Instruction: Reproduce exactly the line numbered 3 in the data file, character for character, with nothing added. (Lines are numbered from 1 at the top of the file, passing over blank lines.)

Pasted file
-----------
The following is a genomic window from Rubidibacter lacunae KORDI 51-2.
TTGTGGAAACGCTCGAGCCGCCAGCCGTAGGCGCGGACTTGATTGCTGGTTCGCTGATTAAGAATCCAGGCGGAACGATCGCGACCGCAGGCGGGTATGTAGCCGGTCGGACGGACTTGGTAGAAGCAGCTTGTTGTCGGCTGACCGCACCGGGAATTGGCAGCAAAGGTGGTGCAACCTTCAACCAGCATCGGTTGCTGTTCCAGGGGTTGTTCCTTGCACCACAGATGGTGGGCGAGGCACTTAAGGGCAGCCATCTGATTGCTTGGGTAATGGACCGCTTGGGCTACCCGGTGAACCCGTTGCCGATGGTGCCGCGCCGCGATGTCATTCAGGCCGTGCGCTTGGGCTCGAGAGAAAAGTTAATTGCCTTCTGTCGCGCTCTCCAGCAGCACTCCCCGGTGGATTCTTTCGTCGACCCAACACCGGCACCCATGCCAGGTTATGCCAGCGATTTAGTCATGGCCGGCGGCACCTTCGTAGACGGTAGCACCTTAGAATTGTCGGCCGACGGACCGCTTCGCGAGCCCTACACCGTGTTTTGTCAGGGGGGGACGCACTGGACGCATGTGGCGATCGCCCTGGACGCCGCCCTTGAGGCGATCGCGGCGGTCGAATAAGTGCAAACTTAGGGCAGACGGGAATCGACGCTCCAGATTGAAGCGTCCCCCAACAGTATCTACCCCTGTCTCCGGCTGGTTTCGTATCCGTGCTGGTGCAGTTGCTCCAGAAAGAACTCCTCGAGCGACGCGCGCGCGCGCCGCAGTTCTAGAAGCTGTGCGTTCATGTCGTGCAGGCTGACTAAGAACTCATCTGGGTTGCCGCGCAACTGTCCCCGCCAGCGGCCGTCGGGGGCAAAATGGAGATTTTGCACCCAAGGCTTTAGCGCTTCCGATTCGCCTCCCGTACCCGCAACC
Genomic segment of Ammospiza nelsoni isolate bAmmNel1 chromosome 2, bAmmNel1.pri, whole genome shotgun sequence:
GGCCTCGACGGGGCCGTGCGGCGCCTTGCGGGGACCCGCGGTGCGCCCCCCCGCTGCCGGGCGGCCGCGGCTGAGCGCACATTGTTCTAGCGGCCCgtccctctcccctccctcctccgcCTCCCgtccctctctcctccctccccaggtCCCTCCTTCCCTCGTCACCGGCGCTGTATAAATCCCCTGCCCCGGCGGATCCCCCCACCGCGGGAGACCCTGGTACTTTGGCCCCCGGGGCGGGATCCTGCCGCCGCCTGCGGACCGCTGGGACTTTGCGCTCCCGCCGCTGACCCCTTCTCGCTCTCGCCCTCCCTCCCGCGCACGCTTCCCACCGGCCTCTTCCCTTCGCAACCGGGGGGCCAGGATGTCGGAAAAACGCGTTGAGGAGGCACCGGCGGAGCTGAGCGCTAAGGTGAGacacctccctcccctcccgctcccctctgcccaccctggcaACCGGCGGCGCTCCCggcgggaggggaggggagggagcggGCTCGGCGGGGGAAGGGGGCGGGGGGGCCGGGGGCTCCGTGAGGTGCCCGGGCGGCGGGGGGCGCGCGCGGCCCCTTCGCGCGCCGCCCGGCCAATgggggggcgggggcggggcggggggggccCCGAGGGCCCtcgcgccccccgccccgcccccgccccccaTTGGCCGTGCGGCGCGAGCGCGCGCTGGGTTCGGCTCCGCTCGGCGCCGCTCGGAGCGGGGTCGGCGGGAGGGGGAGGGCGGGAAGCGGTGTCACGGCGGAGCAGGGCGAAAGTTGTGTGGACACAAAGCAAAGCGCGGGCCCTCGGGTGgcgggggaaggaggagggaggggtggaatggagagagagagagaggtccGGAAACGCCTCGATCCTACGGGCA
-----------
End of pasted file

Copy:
Genomic segment of Ammospiza nelsoni isolate bAmmNel1 chromosome 2, bAmmNel1.pri, whole genome shotgun sequence: